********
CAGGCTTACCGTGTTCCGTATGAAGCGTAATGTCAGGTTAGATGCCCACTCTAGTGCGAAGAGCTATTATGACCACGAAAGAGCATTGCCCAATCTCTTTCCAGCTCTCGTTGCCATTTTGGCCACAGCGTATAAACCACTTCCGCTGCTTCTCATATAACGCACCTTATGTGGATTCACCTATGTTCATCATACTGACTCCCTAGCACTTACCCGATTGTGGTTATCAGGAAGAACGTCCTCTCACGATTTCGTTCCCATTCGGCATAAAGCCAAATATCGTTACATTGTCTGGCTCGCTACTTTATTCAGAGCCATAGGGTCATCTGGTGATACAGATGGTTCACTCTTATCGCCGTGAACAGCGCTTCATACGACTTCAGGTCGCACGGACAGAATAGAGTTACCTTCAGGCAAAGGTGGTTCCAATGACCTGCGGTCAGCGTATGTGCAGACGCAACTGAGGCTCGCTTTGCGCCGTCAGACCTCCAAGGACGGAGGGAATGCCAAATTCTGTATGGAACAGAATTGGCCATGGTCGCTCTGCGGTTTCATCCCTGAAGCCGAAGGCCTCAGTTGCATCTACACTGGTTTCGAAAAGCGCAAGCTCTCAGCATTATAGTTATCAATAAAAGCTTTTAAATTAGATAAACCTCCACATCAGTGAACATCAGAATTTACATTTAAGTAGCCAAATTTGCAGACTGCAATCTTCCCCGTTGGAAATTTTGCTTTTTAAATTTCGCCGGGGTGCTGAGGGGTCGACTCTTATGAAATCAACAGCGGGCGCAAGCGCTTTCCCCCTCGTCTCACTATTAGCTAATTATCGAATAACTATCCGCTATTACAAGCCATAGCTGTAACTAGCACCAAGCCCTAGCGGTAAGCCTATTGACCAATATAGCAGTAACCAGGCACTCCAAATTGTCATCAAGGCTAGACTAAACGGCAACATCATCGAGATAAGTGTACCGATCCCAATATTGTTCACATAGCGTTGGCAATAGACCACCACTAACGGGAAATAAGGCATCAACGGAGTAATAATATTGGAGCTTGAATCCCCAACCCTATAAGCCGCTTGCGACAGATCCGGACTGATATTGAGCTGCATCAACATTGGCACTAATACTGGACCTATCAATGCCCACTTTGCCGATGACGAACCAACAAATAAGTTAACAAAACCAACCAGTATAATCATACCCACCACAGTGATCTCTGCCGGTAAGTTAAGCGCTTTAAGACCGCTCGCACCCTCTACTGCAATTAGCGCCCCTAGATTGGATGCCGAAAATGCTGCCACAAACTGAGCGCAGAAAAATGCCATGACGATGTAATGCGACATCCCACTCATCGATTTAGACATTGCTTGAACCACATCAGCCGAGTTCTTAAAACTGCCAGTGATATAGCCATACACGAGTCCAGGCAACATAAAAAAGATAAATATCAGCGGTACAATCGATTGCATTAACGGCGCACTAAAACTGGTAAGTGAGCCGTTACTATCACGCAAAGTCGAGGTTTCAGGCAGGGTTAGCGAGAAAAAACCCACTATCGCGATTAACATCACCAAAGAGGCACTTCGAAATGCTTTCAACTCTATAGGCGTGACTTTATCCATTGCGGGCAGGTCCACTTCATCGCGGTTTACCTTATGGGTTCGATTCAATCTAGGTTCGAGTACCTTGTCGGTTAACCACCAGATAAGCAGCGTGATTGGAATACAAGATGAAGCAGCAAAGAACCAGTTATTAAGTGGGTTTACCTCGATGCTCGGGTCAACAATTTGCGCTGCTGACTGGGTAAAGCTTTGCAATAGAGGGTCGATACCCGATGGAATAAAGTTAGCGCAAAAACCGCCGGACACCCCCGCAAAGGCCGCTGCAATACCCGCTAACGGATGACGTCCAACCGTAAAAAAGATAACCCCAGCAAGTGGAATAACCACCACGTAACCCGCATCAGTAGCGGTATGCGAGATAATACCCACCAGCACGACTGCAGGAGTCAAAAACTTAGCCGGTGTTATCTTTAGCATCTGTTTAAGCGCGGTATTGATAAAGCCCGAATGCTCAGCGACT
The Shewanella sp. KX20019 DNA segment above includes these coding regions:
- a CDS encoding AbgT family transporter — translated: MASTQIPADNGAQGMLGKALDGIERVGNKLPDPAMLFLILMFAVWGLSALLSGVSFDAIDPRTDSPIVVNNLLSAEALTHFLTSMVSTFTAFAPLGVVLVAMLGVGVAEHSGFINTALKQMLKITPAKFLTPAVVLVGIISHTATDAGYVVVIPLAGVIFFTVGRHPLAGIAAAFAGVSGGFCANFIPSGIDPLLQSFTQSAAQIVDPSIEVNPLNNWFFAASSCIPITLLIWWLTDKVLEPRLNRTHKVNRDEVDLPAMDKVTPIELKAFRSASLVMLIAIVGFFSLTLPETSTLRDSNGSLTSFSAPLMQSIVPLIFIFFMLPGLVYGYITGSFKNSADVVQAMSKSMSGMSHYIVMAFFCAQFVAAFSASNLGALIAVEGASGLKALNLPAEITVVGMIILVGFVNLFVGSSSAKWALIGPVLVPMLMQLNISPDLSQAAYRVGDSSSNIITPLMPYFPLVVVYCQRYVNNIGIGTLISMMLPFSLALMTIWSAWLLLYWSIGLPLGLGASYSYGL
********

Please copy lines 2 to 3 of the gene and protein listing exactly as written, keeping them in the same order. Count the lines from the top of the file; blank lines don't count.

The Shewanella sp. KX20019 DNA segment above includes these coding regions:
- a CDS encoding AbgT family transporter — translated: MASTQIPADNGAQGMLGKALDGIERVGNKLPDPAMLFLILMFAVWGLSALLSGVSFDAIDPRTDSPIVVNNLLSAEALTHFLTSMVSTFTAFAPLGVVLVAMLGVGVAEHSGFINTALKQMLKITPAKFLTPAVVLVGIISHTATDAGYVVVIPLAGVIFFTVGRHPLAGIAAAFAGVSGGFCANFIPSGIDPLLQSFTQSAAQIVDPSIEVNPLNNWFFAASSCIPITLLIWWLTDKVLEPRLNRTHKVNRDEVDLPAMDKVTPIELKAFRSASLVMLIAIVGFFSLTLPETSTLRDSNGSLTSFSAPLMQSIVPLIFIFFMLPGLVYGYITGSFKNSADVVQAMSKSMSGMSHYIVMAFFCAQFVAAFSASNLGALIAVEGASGLKALNLPAEITVVGMIILVGFVNLFVGSSSAKWALIGPVLVPMLMQLNISPDLSQAAYRVGDSSSNIITPLMPYFPLVVVYCQRYVNNIGIGTLISMMLPFSLALMTIWSAWLLLYWSIGLPLGLGASYSYGL